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Document Max. Freq Min. Freq
Southern Historical Society Papers, Volume 13. (ed. Reverend J. William Jones) 74 2 Browse Search
Rebellion Record: a Diary of American Events: Documents and Narratives, Volume 10. (ed. Frank Moore) 61 1 Browse Search
Admiral David D. Porter, The Naval History of the Civil War. 42 8 Browse Search
Robert Underwood Johnson, Clarence Clough Buell, Battles and Leaders of the Civil War: Volume 2. 30 6 Browse Search
Southern Historical Society Papers, Volume 2. (ed. Reverend J. William Jones) 30 2 Browse Search
Rebellion Record: a Diary of American Events: Documents and Narratives, Volume 4. (ed. Frank Moore) 11 1 Browse Search
Robert Underwood Johnson, Clarence Clough Buell, Battles and Leaders of the Civil War: The Opening Battles. Volume 1. 8 2 Browse Search
James Barnes, author of David G. Farragut, Naval Actions of 1812, Yank ee Ships and Yankee Sailors, Commodore Bainbridge , The Blockaders, and other naval and historical works, The Photographic History of The Civil War: in ten volumes, Thousands of Scenes Photographed 1861-65, with Text by many Special Authorities, Volume 6: The Navy. (ed. Francis Trevelyan Miller) 7 3 Browse Search
Robert Underwood Johnson, Clarence Clough Buell, Battles and Leaders of the Civil War. Volume 4. 5 1 Browse Search
The Daily Dispatch: May 7, 1864., [Electronic resource] 3 1 Browse Search
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Browsing named entities in John Dimitry , A. M., Confederate Military History, a library of Confederate States Military History: Volume 10.1, Louisiana (ed. Clement Anselm Evans). You can also browse the collection for John K. Mitchell or search for John K. Mitchell in all documents.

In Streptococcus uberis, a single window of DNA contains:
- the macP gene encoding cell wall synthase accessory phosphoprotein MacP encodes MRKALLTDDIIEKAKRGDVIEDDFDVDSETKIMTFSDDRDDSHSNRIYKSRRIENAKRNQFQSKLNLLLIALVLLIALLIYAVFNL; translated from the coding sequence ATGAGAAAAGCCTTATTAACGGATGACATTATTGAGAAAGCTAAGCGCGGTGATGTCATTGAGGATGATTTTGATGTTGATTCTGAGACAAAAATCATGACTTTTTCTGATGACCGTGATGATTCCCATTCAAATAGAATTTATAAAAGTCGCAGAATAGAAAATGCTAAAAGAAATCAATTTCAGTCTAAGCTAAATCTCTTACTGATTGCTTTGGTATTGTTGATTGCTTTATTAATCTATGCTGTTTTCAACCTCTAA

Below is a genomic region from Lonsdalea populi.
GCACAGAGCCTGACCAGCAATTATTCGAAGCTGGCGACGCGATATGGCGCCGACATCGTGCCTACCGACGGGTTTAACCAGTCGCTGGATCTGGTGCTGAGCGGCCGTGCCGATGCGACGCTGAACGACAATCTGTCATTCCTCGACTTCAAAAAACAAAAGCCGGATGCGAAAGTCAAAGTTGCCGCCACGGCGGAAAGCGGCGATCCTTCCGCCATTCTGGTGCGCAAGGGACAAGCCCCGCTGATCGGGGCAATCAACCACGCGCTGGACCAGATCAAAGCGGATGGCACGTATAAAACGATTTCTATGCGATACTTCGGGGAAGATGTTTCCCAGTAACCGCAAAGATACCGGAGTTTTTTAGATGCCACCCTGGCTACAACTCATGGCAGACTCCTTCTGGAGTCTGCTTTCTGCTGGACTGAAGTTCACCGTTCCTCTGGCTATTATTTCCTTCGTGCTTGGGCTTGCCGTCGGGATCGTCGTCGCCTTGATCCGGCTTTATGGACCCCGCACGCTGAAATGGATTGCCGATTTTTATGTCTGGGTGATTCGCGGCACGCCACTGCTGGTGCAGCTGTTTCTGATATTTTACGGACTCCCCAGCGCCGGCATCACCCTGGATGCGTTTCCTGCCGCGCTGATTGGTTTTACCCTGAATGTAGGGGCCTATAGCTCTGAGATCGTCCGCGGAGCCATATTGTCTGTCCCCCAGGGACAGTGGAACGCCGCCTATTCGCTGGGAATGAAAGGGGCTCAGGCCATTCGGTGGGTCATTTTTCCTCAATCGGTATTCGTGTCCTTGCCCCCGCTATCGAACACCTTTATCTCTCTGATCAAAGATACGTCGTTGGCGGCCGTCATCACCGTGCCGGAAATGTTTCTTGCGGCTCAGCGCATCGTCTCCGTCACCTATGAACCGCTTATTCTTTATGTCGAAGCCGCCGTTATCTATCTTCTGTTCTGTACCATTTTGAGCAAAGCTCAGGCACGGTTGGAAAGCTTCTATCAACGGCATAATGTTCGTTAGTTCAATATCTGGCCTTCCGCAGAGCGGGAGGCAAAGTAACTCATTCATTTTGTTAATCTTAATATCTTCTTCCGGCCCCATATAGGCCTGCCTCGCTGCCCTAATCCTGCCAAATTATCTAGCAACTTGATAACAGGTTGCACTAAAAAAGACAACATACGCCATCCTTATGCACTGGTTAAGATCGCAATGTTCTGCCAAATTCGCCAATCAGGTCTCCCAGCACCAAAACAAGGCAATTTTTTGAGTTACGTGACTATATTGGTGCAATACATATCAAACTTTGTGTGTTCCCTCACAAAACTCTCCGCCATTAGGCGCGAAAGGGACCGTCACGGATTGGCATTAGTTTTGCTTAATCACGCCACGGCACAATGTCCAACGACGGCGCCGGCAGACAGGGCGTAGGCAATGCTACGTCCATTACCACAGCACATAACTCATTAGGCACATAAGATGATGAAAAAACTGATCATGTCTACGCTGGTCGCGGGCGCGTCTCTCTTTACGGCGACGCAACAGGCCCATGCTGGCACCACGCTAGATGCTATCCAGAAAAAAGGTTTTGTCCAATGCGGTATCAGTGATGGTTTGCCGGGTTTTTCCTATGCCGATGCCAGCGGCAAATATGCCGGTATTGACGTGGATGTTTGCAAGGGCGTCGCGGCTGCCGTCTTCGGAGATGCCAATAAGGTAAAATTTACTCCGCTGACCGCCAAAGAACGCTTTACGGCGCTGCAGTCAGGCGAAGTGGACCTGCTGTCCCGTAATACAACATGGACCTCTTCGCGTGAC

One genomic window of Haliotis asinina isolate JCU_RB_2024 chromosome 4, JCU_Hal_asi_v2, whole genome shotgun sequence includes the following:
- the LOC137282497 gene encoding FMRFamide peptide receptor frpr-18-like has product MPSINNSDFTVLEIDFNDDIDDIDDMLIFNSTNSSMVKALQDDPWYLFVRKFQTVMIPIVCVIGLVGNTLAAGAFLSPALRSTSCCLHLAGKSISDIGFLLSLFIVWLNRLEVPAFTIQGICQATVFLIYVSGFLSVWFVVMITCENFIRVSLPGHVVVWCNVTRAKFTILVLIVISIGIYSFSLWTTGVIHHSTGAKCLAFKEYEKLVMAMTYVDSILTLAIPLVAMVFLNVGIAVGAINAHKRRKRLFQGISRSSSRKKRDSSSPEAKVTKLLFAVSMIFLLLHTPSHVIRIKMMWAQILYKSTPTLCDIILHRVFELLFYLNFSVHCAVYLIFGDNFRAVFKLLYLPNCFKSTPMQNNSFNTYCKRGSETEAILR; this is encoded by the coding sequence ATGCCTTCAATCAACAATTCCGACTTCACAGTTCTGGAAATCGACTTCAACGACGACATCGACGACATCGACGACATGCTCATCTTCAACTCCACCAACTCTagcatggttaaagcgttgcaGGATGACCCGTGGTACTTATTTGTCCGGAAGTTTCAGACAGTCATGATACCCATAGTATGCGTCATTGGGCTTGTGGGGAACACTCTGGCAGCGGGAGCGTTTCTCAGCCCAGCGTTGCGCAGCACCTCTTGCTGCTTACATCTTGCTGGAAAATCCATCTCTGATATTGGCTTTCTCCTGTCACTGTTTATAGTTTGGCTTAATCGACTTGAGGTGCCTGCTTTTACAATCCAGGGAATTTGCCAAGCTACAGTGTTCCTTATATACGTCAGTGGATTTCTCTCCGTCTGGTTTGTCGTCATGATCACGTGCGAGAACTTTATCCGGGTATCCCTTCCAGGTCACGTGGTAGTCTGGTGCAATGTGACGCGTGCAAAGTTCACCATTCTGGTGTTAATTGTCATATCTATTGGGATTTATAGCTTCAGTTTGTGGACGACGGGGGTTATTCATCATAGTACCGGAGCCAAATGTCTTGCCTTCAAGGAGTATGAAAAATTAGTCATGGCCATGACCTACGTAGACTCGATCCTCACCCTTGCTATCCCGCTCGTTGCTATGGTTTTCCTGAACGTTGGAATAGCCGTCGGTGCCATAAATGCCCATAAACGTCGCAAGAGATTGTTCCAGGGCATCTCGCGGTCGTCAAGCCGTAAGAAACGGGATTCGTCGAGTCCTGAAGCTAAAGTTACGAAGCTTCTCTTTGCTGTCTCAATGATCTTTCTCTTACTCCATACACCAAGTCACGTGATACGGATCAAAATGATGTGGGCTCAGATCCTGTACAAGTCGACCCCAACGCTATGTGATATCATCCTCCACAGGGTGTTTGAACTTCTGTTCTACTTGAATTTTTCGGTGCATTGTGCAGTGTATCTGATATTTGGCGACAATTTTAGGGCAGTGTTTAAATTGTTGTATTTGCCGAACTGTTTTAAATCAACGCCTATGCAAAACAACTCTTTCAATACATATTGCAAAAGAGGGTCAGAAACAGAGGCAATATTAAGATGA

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ds, and provided with iron prows to act as rams; but vain was the hope that with such auxiliaries the exploits of the Merrimac in Hampton Roads could be duplicated in the lower Mississippi. In command of the Confederate naval forces was Capt. John K. Mitchell. As mention has been made here of the vessels of our fleet it may be said, once for all—so valueless did they prove to be—that the unwarlike river steamers bore such martial names as the Warrior, Stonewall Jackson, Defiance, and Resoluproceed, under a flag of truce, with the wounded. The following is the list of the killed and wounded in each fort: Fort Jackson, 9 killed, 35 wounded; Fort St Philip, killed, 4 wounded; total 11 killed, 39 wounded. Accepting the offer of Captain Mitchell, commanding the naval forces, the seriously wounded of both forts were sent on the McRae. Receiving these late April 26th, she left the next morning. After her errand the McRae did not return again to the forts. Her last act of mercy was